Because it exposes the WinAPI by way of a translation of the Linux kernel and system APIs that developers are used to. In other words, things like:

Code: [Select]
# dmesg | grep 'iwl'

will actually work as expected (note the "dmesg" and the "pipe" [' | ']). Also, shebangs ("#!/bin/sh") will work without fudgery. Powershell doesn't do that at all.

Dammit Mark! I was trying to nudge people to play "The Guessing Game", you're stealing my thunder man! :P

News and Reviews / Re: when is peppermint 7 going to come?
« on: March 31, 2016, 04:14:11 am »
To be fair, I don't think anybody willingly releases broken things. The projects that you guys have mentioned so far are actually much larger in scope than Peppermint and are worked on by much larger teams, which means that internal politics and processes are amplified quite a bit, contributing to delays and missed items. The Manjaro crew is still pretty young (so far as project age) and they can only get better. Fedora (big kudos to those guys) has been around a long time and has quite the organization behind them. Despite any issues they may have, they manage to churn out a lot of high quality stuff, which is much harder to do than most people think.

Credit where it's due ladies and gentlemen :)

In general, more hardware resources means more performance. If you have more RAM, you'll reap the benefits of more RAM (up to the 32bit addressing limit, if you're on 32bit), if you have higher clock speeds execution will be faster, etc. There is a "lookup factor" that comes into play when you have more RAM simply because you have more "addresses" to register. If you think of your contacts list, scrolling through 1,000,000 addresses will take you a lot longer than scrolling through 100. The same is true of RAM and disk space, but computers do this very quickly and efficiently. In fact, the time it takes a computer to register its resources on bootup (before your init system takes over execution) is so fast that it's negligible.

The computing world has largely moved away from 32bit architectures in favor of 64bit, and even then, there have been gains in the 128bit architecture space among hardware manufacturers (not yet in the consumer space as it's all being researched now) as well as in quantum CPUs. If you have 32bit hardware that you are still actively using and are unable to upgrade for whatever the reason, your best bet is to make sure to read up on who all is providing 32bit software (and how long they plan on maintaining it).

With regard to your question of performance: In general, you're going to get better performance out of a 64bit system than you will a 32bit one. Sure, you might find a few benchmarks among the hardcore whereby a 32bit system beats an old (comparable) 64bit system, but those are exceptions on display, not rules.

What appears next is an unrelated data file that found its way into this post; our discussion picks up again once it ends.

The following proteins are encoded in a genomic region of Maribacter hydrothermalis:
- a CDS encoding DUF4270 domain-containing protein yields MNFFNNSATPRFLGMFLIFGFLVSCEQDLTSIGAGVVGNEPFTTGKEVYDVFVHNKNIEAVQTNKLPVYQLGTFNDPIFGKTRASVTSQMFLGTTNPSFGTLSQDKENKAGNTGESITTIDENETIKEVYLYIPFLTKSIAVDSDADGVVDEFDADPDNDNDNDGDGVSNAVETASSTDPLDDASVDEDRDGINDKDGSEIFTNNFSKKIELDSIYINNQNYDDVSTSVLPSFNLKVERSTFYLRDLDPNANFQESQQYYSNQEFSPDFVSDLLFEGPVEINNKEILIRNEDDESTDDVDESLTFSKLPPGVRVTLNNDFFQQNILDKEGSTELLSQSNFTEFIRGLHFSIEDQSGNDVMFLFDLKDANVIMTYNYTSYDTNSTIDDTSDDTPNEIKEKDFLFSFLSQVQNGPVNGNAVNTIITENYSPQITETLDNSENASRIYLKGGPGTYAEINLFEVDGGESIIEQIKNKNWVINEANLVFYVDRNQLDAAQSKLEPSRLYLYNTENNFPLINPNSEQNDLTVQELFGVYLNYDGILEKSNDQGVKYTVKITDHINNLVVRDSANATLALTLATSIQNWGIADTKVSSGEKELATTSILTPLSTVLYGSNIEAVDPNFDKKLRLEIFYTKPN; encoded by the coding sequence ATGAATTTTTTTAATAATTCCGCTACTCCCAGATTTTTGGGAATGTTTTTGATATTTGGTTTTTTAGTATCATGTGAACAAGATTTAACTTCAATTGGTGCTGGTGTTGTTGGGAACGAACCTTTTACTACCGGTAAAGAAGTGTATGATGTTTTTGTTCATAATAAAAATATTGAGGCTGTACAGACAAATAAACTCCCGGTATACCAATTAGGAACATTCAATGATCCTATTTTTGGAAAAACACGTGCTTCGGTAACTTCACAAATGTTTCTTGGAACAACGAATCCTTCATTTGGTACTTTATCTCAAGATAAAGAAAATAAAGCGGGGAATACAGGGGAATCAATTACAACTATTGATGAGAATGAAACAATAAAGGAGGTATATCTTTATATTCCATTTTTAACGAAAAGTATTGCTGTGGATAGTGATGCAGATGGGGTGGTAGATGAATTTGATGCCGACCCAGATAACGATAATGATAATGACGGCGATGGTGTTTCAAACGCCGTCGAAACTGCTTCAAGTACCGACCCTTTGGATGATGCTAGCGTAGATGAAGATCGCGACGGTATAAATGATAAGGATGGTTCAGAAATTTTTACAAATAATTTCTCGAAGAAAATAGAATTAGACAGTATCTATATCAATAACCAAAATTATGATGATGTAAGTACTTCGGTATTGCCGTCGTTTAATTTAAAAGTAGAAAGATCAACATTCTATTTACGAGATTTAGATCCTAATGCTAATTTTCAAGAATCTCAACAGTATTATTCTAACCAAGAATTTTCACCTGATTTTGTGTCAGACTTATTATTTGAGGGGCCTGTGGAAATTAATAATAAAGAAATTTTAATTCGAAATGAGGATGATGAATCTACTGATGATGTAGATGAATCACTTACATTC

I wasn't aware that this topic was discussed so many times already. I didn't mean any offense :). From my current and former experience with Peppermint OS I can say that you guys always roll out a solid product and I have completely no doubts that Peppermint OS 7 will be such a product.

I was also not looking for an answer to my question per se, merely some feedback from you developers. That I received, thank you :).

I meant that we (Team Peppermint) have internally discussed it a lot, not that we've talked about it publicly or anything. No offense taken at all :)

Just so you have a frame of reference for how we think about things (because the guessing game is a fun one):

We prioritise support: This means upstream security and bug fixes. If the upstream developer discontinues a product and we can't maintain a fork ourselves, then we'll also discontinue the product within Peppermint as the product could become a security liability.  I haven't heard of LXDE being discontinued (yet), so there isn't much worry on that front.

We take stock of inter-dependence: Lots of packages means lots of dependencies, some of which are related to multiple other packages. If a dependency becomes unavailable due to version conflicts or upstream deprecation, then we look at replacements, either from the active project or via home-grown code.

We take stock of the competencies and willingness to expand competencies within our team: Among the members of Team Peppermint there are a lot of competencies and often-times we need to expand upon those in order to support a given project. For me it might mean a programming language or five, for PCNetSpec it might be new ways of packaging or maintaining version control, and for others it might mean quirky hardware. However, we can't possibly cover every single possibility, so we have to pick and choose our battles taking into consideration the first two things I talked about (support and inter-dependence) to determine if picking up a new competency is feasible at the level required to provide the quality we desire to provide to users.

Just as a recent example to fuel the mystery, I've been studying C and C# (mono) in a lot more detail and Mark (PCNetSpec) has been doing a lot of work with packaging workflows and Git. May the conspiracy theories begin ;)

We've been talking a lot about this same topic off and on for several months now. There are lots of options available to us moving forward and even more opinions. Ultimately, our goal is to provide a particular user experience in a way that we can maintain. I know this doesn't answer your question directly (you probably want to know precisely which GUI options we're going to roll with for Peppermint 7), but I'm not about to let the cat out of the bag and neither is anyone else on Team Peppermint.

I can say this: Keep an eye on the forums, pay attention to our social accounts, and be prepared for the awesomeness that you expect from us whether we fundamentally change the GUI or not :)

News and Reviews / Re: when is peppermint 7 going to come?
« on: March 30, 2016, 03:06:33 pm »
It would make a nice Christmas present. (It even has the whole festive red and white thing going for it) However, I think some people would have conniptions.  ;)

Those people could have conniptions all they want, but Team Peppermint does not sacrifice quality for deadlines. We're not perfect, but we're definitely not going to knowingly release a mess. I would assume those same people would be even more upset if we broke something simply to make a deadline ;)